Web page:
Sunday’s match against England give the Wallabies a tremendous opportunity to remove their old foe as a serious threat in the 2015 Rugby World Cup.
While there has some been some conjecture Australia may be underdone, I do not subscribe to that line of thought. Australian coach Michael Cheika has been careful to ensure that he has a starting fifteen against England which is fit and fresh, and raring to go. And he will need every bit of this.
Host nation England are desperate – a loss to Australia will see them ingloriously exit the Rugby World Cup at the Pool stage. That is not an outcome the RFU or the legions of English rugby supporters will be able to tolerate. England coach Stuart Lancaster knows that if his team loses he will be the first to go, followed by his support staff.
Desperation is both a benefit and curse for teams with their backs against the wall. England is a good rugby team – of that there is no doubt. There is also no doubt that the issue for both sides will be one of discipline.
However, the problem for England will be the enormous pressure they are under. With pressure comes mistakes. With mistakes come penalties and with penalties come points – provided the Wallabies have a goal-kicker who can kick them.
While Australia’s Bernard Foley has done well in some pressure situations – such as his 44-metre kick to boot the Waratahs to victory in the 2014 Super Rugby final, the issue is one of consistency.
With a success rate of fluctuating between 70 and 80 per cent, the simple fact is this may not be good enough. The success rate of other kickers at the Cup is well over 80 per cent.
Australia’s Achilles heel is that we do not have a goal kicker of the calibre of England’s Owen Farrell or Wales’ Dan Biggar, who are both short and long range goal kicking specialists.
According to a goal-kicking website, Bernard Foley is ranked 10th at this year’s Rugby World Cup with England’s Owen Farrell ranked No 2 and Wales’ Dan Biggar No 1.
History shows World Cups are usually won on the back of a goal-kicking sharpshooter as evidenced below:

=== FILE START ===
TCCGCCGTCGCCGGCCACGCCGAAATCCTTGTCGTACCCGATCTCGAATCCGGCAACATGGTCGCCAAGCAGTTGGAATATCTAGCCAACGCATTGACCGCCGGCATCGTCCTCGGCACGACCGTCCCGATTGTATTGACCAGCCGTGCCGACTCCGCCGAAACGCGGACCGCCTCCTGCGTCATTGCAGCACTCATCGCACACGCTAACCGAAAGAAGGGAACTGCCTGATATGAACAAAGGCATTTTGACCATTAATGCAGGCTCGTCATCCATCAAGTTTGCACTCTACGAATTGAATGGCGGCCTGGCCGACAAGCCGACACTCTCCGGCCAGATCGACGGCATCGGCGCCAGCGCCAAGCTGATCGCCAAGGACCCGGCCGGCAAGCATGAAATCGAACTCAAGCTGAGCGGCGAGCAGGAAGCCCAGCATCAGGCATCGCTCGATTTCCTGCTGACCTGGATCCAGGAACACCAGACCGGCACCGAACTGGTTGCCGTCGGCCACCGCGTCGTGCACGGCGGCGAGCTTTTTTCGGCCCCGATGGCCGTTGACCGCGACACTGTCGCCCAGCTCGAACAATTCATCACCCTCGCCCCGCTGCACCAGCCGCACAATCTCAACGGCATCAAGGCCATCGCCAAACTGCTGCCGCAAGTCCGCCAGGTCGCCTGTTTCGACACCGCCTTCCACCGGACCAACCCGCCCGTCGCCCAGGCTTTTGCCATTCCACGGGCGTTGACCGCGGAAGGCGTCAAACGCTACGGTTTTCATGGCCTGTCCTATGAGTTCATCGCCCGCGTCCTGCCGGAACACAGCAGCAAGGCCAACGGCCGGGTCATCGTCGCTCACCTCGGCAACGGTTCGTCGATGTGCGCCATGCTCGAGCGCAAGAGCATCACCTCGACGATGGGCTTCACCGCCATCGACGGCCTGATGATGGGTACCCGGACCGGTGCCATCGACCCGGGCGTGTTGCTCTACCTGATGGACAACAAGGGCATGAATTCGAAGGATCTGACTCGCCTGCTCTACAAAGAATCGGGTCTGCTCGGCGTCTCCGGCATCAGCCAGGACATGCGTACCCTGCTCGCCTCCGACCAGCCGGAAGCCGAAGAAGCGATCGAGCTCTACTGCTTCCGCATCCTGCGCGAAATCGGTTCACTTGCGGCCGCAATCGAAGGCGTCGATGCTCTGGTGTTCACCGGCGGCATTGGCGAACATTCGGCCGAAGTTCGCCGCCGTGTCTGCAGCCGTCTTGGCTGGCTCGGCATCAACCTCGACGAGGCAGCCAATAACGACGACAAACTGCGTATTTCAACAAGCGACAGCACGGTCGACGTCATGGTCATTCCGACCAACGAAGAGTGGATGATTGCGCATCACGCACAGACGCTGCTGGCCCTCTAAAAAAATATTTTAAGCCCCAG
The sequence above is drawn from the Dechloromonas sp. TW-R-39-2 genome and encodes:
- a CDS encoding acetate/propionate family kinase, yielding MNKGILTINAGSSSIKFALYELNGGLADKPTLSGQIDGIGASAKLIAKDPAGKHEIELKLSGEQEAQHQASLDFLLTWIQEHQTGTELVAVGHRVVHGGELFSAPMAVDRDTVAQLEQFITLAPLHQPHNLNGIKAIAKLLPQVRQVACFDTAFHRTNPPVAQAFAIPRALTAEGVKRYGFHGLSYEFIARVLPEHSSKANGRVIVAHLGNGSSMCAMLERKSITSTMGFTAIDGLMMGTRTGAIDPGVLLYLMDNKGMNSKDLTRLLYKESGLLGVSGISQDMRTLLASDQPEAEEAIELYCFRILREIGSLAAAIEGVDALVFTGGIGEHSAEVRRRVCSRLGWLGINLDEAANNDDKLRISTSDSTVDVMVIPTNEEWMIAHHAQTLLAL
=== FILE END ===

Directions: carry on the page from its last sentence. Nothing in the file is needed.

1987 – Grant Fox of New Zealand
1991 – Michael Lynagh of Australia
1995 – Joel Stransky of South Africa
1999 – Matt Burke of Australia
2003 – Johnny Wilkinson of England
2007 – Percy Montgomery of South Africa
2011 – Injuries to New Zealand’s Dan Carter, Aaron Cruden and Colin Slade
skewed that year’s results.
Subject to the goal kicking issue, Australia has a tremendous opportunity to put England to the sword. The Wallabies are strong across the park, both in attack and defence. Their scrum has improved considerably and while England will put it to the test, they should not read too much into the dominance they displayed in this area the last time these two sides met at Twickenham.
The spotlight has been placed on the technique of England’s loosehead prop Joe Marlar who has been accused by former 1991 Rugby World Cup winning coach Bob Dwyer of illegal scrummaging by not packing straight.
England will also try to use their formidable lineout as a weapon against the Wallabies and play for field position. An injury to hooker and lineout thrower Stephen Moore could see the Wallabies in a world of hurt in this area.
Defensively, England are strong. They put enormous pressure on Fiji in their first pool match forcing the latter’s inexperienced No 10 to kick away possession in a fruitless attempt to relive the pressure his outside backs were under. It is indeed arguable that England was offside defensively on a number of occasions but were not penalised.
Against Wales, England again showed considerable resolve in defending aggressively and denying time and space, and will be looking to do this again against the Wallabies, who can be lethal given some breathing room. Unlike Fiji however, the Wallabies will not hand hard won possession over to England on a platter.
Expect to see the Wallabies forwards take on England by hitting the ball up to gain yardage before throwing the ball wide to their backs. The old adage of going forward before you go wide remains true today as it ever did. If Fiji had taken heed of this edict, they may well have gone closer to defeating England.
Despite the loss, Fiji showed up the English back row by securing nine turnovers, and this must be a cause of considerable concern for English coach Stuart Lancaster, with England trying to come to turns with both Hooper and Pocock on the field.
England has an excellent fullback in Mike Brown who is an extremely aggressive runner and a delight to watch. The match-up between him and Australia’s fullback Israel Folau should be a highlight of the game.
My tip? Australia to edge out England, provided the Wallabies are disciplined and patient and do not suffer injuries to No 10 Bernard Foley or hooker and captain Stephen Moore.